[My Chamber of Textile Thoughts. No: XII | By Viveka Hansen]

This is the first “Textile Thought” concentrating on the skilled dressmaking on one single 1850s Victorian dress from the Whitby Museum Costume Collection. Demonstrating that sleeves getting wider to reach their greatest extent about 1857-58, skirt very wide and held by a gathering; heavy brocade-woven silk, preferably decorated with fringes and ribbons; costumes often three-piece with a fringed triangular shawl. A growing trend away from the horsehair crinolines that increased the breadth of the skirt, in favour of the new crinoline frames that considerably increased the skirt’s extent all round.  

An example of how tight gatherings were prepared and sewn together with coarse linen thread in this hand-sewn silk dress from the mid to late 1850s. In general, drawing together considerable width in tight pleats of this kind especially in the back half of the skirt had long been a custom in England as in other countries. Quite simply, this was an unsurpassed design detail when it was necessary to draw together a skirt 3 or 4 metres in circumference in the smartest possible way. Red silk fabric dress c. 1855-60. (Owner: Whitby Museum, Costume Collection, GBD 13).  Photo: The IK Foundation & Company, London.

An example of how tight gatherings were prepared and sewn together with coarse linen thread in this hand-sewn silk dress from the mid to late 1850s. In general, drawing together considerable width in tight pleats of this kind especially in the back half of the skirt had long been a custom in England as in other countries. Quite simply, this was an unsurpassed design detail when it was necessary to draw together a skirt 3 or 4 metres in circumference in the smartest possible way. Red silk fabric dress c. 1855-60. (Owner: Whitby Museum, Costume Collection, GBD 13). Photo: The IK Foundation, London.

The red dress can most easily be dated from its voluminous bell-shaped sleeves which are edged at the bottom with black silk. The skirt has also been lined with waxed cotton fabric to give greater substance to the otherwise thin red taffeta. Second close-up photo of the red silk fabric dress c. 1855-60. (Owner: Whitby Museum, Costume Collection, GBD 13). Photo:  The IK Foundation & Company, London [additional photo for preview].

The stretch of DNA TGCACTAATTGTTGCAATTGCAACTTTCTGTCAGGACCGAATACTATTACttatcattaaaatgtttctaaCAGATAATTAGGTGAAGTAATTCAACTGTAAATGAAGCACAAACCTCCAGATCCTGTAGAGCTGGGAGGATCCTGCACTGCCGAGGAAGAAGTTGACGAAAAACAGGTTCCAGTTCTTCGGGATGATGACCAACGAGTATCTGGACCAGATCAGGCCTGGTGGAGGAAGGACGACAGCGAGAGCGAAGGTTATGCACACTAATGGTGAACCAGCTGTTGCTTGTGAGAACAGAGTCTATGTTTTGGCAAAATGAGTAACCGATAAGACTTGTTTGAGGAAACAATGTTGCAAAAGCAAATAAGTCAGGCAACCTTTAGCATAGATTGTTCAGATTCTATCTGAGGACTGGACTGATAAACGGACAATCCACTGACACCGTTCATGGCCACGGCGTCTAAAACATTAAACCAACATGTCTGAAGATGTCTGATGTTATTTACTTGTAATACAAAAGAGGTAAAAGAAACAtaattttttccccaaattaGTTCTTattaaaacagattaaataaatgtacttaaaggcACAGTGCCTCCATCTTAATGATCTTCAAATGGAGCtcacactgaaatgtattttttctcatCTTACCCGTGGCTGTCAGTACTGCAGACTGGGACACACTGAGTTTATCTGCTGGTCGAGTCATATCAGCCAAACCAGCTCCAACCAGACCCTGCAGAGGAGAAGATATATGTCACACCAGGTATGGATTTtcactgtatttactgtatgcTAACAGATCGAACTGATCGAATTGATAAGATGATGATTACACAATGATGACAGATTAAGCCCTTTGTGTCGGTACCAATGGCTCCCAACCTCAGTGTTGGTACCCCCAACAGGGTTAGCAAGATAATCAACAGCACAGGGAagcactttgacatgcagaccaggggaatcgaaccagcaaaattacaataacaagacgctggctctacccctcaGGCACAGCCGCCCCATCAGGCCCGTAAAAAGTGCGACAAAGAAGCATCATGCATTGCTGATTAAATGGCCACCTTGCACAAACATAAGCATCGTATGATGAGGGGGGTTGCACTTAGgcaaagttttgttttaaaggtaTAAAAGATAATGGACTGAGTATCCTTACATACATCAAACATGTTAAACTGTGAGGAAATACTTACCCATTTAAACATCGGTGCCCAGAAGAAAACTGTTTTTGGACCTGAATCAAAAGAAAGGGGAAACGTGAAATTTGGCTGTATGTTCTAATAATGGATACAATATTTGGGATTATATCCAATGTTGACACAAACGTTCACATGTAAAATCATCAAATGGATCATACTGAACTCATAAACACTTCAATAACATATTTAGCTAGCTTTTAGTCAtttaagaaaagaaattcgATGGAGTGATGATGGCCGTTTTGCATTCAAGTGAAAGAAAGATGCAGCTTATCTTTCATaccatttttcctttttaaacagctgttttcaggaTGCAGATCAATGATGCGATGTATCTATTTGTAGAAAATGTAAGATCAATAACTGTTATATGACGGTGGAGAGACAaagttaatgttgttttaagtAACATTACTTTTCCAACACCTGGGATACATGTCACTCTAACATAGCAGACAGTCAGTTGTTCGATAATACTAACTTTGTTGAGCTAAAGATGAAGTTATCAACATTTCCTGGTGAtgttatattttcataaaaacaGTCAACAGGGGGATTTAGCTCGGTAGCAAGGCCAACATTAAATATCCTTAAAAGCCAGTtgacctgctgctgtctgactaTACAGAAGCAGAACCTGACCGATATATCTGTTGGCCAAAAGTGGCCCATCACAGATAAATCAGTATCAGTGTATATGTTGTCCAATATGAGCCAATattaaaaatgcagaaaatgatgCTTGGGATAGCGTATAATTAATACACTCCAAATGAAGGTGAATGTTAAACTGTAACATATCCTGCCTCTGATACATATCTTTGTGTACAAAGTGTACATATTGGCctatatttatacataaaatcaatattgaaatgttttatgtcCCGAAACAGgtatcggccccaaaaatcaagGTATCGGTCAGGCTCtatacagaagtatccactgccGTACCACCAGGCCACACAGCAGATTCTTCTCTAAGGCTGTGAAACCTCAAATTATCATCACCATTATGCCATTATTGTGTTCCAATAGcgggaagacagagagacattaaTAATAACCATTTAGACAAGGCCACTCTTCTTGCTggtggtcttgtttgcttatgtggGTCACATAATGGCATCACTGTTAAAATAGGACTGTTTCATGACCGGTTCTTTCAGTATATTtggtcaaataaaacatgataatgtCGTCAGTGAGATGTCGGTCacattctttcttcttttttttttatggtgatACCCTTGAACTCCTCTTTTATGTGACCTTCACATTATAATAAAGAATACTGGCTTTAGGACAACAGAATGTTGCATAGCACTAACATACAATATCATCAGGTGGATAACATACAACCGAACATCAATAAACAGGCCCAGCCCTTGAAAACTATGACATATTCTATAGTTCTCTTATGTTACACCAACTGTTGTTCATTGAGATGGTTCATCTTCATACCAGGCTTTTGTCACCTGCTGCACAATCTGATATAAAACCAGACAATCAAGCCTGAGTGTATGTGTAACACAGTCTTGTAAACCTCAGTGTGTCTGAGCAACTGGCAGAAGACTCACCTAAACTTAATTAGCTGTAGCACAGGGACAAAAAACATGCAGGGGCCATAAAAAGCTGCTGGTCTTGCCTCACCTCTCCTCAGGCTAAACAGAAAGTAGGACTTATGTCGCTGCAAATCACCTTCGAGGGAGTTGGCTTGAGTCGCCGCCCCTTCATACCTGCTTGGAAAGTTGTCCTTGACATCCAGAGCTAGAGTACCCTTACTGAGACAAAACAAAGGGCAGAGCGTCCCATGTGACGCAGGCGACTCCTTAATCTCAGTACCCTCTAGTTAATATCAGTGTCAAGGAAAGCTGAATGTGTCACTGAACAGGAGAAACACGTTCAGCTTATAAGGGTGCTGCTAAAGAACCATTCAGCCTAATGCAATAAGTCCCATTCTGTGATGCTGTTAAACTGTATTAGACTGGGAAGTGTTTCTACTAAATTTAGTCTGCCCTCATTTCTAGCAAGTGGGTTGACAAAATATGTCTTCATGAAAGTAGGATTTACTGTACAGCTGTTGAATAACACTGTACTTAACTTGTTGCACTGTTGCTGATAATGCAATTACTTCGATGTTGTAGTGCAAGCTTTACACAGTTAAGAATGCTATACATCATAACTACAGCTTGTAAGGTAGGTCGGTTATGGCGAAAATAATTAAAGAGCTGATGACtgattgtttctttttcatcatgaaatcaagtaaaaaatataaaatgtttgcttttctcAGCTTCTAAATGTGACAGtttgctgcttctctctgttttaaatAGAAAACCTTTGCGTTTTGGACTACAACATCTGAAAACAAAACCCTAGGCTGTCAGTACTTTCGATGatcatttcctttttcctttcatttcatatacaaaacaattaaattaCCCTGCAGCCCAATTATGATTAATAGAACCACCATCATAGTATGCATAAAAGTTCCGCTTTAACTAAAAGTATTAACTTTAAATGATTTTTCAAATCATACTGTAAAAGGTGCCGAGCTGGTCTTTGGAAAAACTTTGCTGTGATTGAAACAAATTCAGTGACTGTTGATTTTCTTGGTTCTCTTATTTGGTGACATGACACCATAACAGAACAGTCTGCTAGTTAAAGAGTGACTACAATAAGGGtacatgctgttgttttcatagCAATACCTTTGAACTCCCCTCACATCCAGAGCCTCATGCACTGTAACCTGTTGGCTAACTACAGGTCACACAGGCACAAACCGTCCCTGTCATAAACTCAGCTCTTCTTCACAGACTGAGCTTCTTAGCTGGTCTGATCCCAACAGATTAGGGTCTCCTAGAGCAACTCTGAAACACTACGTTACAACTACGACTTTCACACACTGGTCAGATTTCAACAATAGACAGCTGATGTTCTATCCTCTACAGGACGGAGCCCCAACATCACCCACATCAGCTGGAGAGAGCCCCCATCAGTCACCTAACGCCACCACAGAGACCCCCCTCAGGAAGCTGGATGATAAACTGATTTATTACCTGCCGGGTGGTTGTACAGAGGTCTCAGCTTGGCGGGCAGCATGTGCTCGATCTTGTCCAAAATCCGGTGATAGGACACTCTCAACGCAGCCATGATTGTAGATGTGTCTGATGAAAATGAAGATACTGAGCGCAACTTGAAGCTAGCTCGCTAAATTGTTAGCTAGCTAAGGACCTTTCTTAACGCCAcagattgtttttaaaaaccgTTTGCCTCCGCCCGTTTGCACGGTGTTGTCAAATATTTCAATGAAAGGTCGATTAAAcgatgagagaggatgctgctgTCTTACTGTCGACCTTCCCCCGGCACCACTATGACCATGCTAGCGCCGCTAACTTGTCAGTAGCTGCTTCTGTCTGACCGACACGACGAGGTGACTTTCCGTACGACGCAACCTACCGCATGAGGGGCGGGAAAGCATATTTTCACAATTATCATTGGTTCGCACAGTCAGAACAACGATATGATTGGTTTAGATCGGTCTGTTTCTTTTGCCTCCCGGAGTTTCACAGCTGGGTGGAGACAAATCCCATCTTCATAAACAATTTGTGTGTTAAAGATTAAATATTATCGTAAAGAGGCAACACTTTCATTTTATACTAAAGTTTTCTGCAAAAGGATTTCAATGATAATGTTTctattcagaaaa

The red dress can most easily be dated from its voluminous bell-shaped sleeves which are edged at the bottom with black silk. The skirt has also been lined with waxed cotton fabric to give greater substance to the otherwise thin red taffeta. Second close-up photo of the red silk fabric dress c. 1855-60. (Owner: Whitby Museum, Costume Collection, GBD 13) Photo: The IK Foundation, London.

This contemporary fashion plate depicts well how the red silk dress was worn at the time. Illustration from “Gazette of Fashion” 1859, female and male daywear at the seaside.  (Courtesy: Wikimedia Commons) [additional photo for preview].

This contemporary fashion plate depicts well how the red silk dress was worn at the time. Illustration from “Gazette of Fashion” 1859, female and male daywear at the seaside. (Courtesy: Wikimedia Commons).

To be continued with more extracts…

[Extract (Chapter 5 & research material) for the forthcoming book ‘The Textile History of Whitby 1700-1914’, see “NEWS]. PUBLISHED JUNE 15TH, 2015.

PLEASE REFERENCE AS FOLLOWS:

  • Hansen, Viveka, ‘Gathering and Bell-shaped Sleeves (B 3)’, TEXTILIS (December 6, 2013); http://textilis.net/ (Accessed: Day/Month/Year)